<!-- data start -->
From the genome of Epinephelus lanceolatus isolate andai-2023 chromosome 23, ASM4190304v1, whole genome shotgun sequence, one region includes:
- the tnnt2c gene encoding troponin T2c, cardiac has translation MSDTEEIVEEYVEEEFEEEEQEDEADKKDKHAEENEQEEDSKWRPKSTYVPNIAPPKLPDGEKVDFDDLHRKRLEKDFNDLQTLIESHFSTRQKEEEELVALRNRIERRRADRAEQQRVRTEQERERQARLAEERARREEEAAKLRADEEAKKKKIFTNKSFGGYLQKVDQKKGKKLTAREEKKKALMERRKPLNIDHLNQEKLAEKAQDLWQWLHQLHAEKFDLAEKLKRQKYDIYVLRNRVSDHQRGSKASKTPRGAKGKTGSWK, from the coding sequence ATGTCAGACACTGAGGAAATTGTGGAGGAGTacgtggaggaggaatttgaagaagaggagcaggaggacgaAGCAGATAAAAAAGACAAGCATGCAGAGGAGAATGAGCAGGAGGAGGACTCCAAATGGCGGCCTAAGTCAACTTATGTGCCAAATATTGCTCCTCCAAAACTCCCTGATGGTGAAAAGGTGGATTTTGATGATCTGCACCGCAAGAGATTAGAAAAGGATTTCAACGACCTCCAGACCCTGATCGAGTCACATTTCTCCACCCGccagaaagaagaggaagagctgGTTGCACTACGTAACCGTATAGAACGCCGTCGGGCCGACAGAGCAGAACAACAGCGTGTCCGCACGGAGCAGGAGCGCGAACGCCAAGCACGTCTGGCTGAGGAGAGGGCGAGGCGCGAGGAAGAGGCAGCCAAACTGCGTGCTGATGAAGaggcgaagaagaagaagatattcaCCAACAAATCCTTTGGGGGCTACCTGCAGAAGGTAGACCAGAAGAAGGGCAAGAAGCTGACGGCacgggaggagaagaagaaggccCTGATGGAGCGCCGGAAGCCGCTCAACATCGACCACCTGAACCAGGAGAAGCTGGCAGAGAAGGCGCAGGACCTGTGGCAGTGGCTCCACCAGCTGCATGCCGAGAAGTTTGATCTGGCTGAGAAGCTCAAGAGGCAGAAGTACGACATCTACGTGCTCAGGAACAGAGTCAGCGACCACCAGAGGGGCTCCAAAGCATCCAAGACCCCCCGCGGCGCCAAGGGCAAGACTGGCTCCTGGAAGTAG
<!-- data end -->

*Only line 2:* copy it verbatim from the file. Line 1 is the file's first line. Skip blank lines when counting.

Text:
- the tnnt2c gene encoding troponin T2c, cardiac has translation MSDTEEIVEEYVEEEFEEEEQEDEADKKDKHAEENEQEEDSKWRPKSTYVPNIAPPKLPDGEKVDFDDLHRKRLEKDFNDLQTLIESHFSTRQKEEEELVALRNRIERRRADRAEQQRVRTEQERERQARLAEERARREEEAAKLRADEEAKKKKIFTNKSFGGYLQKVDQKKGKKLTAREEKKKALMERRKPLNIDHLNQEKLAEKAQDLWQWLHQLHAEKFDLAEKLKRQKYDIYVLRNRVSDHQRGSKASKTPRGAKGKTGSWK, from the coding sequence ATGTCAGACACTGAGGAAATTGTGGAGGAGTacgtggaggaggaatttgaagaagaggagcaggaggacgaAGCAGATAAAAAAGACAAGCATGCAGAGGAGAATGAGCAGGAGGAGGACTCCAAATGGCGGCCTAAGTCAACTTATGTGCCAAATATTGCTCCTCCAAAACTCCCTGATGGTGAAAAGGTGGATTTTGATGATCTGCACCGCAAGAGATTAGAAAAGGATTTCAACGACCTCCAGACCCTGATCGAGTCACATTTCTCCACCCGccagaaagaagaggaagagctgGTTGCACTACGTAACCGTATAGAACGCCGTCGGGCCGACAGAGCAGAACAACAGCGTGTCCGCACGGAGCAGGAGCGCGAACGCCAAGCACGTCTGGCTGAGGAGAGGGCGAGGCGCGAGGAAGAGGCAGCCAAACTGCGTGCTGATGAAGaggcgaagaagaagaagatattcaCCAACAAATCCTTTGGGGGCTACCTGCAGAAGGTAGACCAGAAGAAGGGCAAGAAGCTGACGGCacgggaggagaagaagaaggccCTGATGGAGCGCCGGAAGCCGCTCAACATCGACCACCTGAACCAGGAGAAGCTGGCAGAGAAGGCGCAGGACCTGTGGCAGTGGCTCCACCAGCTGCATGCCGAGAAGTTTGATCTGGCTGAGAAGCTCAAGAGGCAGAAGTACGACATCTACGTGCTCAGGAACAGAGTCAGCGACCACCAGAGGGGCTCCAAAGCATCCAAGACCCCCCGCGGCGCCAAGGGCAAGACTGGCTCCTGGAAGTAG